Freudian Slips

Freud believed that many everyday slips of the tongue or pen, misreading, incorrect hearing, misplacing objects, and temporarily forgetting names or intentions are not chance accidents but reveal a person's unconscious intentions. In writing of these faulty acts, Freud (1901/1960) used the German FehUeistung, or "faulty function," but James Strachey, one of Freud's translators, invented the term parapraxes to refer to what many people now simply call "Freudian slips."

Parapraxes or unconscious slips are so common that we usually pay little attention to them and deny that they have any underlying significance. Freud, however, msisted that these faulty acts have meaning; they reveal the unconscious intention of the person: "They are not chance events but serious mental acts; they have a sense; they arise from the concurrent actions—or perhaps rather, the mutually opposing action—of two different intentions" (Freud, 1917/1963, p. 44). One opposing action emanates from the unconscious; the other, from the preconscious. Unconscious slips, therefore, are similar to dreams in that they are a product of both the unconscious and the preconscious, with the unconscious intention being dominant and interfering with and replacing the preconscious one.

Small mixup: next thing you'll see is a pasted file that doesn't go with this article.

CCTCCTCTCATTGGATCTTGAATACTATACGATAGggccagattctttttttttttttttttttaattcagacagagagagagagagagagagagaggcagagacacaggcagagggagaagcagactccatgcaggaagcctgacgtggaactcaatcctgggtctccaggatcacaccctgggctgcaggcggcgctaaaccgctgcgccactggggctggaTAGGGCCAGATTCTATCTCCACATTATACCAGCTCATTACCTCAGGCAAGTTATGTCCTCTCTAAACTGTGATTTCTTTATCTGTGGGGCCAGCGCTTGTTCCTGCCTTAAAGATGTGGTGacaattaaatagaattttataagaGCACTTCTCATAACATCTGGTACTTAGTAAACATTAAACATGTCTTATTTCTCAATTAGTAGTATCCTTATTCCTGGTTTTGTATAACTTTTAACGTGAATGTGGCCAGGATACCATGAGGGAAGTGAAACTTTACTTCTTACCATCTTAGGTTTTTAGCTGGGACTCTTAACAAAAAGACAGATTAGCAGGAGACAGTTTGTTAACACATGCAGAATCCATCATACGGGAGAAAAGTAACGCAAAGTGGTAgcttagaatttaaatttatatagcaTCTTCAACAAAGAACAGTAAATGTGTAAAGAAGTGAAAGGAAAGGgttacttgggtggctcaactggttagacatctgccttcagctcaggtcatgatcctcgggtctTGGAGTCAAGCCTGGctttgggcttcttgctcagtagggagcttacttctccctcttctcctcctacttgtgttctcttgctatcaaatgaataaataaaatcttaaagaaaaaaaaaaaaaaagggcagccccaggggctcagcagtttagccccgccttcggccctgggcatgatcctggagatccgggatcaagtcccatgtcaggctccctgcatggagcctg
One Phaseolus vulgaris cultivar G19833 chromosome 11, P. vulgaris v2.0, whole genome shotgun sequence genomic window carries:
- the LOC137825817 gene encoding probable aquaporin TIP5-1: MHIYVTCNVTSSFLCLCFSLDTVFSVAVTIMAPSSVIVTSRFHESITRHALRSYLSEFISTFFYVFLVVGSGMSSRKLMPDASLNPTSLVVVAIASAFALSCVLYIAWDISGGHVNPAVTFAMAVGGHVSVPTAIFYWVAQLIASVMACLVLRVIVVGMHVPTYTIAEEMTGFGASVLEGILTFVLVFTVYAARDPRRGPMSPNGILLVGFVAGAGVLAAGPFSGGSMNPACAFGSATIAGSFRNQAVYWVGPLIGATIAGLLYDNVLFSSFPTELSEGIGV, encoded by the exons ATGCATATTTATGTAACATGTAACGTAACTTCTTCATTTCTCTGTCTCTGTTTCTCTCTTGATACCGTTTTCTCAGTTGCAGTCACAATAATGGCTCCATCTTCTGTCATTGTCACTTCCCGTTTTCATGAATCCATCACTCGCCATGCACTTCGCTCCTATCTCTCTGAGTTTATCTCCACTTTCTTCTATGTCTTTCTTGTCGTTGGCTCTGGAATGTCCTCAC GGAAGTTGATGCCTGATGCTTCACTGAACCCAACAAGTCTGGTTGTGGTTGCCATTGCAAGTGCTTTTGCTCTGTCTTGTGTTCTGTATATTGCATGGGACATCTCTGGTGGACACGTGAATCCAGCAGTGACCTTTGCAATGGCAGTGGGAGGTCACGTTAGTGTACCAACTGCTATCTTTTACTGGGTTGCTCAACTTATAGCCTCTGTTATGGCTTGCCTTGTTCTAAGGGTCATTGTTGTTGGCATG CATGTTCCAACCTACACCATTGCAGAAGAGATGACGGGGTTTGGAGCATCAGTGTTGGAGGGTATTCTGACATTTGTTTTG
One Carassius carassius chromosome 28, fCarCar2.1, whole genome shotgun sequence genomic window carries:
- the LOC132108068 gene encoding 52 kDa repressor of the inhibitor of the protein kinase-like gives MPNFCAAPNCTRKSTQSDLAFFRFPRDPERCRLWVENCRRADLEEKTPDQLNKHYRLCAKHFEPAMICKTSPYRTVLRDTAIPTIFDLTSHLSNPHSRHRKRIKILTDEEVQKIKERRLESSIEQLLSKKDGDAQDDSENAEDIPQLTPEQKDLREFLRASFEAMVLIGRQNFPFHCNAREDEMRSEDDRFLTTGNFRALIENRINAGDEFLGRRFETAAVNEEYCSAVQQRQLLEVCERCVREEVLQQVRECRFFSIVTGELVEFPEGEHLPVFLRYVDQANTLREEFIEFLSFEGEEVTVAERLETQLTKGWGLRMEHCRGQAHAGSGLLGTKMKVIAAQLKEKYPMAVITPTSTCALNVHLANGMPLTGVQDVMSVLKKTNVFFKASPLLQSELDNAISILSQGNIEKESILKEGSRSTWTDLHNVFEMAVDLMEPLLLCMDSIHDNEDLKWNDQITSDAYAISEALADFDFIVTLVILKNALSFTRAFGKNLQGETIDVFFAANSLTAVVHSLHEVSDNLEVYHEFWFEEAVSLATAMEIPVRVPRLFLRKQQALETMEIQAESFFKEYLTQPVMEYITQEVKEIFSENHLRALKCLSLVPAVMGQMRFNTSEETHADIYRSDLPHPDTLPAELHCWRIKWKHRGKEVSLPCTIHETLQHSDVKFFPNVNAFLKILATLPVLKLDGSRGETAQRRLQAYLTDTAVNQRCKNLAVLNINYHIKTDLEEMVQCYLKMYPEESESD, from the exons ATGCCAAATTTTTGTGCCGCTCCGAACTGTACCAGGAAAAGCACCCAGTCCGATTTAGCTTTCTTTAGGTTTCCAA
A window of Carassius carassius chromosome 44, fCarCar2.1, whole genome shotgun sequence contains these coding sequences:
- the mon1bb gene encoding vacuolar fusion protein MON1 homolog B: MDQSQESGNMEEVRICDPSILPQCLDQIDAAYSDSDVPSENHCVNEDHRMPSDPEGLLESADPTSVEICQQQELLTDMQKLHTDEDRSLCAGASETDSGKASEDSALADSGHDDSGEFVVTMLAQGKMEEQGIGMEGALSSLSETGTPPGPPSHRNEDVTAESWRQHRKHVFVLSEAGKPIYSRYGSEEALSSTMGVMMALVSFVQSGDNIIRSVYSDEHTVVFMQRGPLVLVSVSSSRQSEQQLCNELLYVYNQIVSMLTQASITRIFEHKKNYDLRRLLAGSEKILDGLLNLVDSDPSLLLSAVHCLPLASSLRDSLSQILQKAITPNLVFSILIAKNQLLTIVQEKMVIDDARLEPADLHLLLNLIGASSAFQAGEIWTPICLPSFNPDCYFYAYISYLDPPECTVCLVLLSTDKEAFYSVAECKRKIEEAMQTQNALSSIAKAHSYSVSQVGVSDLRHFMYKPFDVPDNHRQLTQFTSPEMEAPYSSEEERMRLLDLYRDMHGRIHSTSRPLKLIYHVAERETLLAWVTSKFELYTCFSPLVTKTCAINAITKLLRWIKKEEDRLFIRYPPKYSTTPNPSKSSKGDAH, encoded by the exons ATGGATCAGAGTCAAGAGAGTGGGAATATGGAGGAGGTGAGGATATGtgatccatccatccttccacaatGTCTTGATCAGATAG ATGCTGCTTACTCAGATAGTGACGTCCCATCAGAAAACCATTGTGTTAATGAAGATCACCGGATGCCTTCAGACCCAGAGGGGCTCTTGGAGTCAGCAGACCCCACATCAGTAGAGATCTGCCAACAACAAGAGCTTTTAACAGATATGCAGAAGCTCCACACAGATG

The fact that most people strongly deny any meaning behind their parapraxes was seen by Freud as evidence that the slip, indeed, had relevance to unconscious images that must remain hidden from consciousness. A young man once walked into a convenience store, became immediately attracted to the young female clerk, and asked for a "sex-pack of beer." When the clerk accused him of improper behavior, the young man vehemently protested his innocence. Examples such as this can be extended ahnost indefinitely. Freud provided many in his book, Psychopathologv of Everyday Life (1901/1960), and many of them involved his own faulty acts. One day after worrying about monetary matters, Freud strolled the tobacco store that he visited every day. On this particular day, he picked up his usual supply of cigars and left the store without paying for them. Freud attributed his neglect to earlier thoughts about budgetary issues. In all Freudian slips, the intentions of the unconscious supplant the weaker intentions of the preconscious, thereby revealing a person's true purpose.

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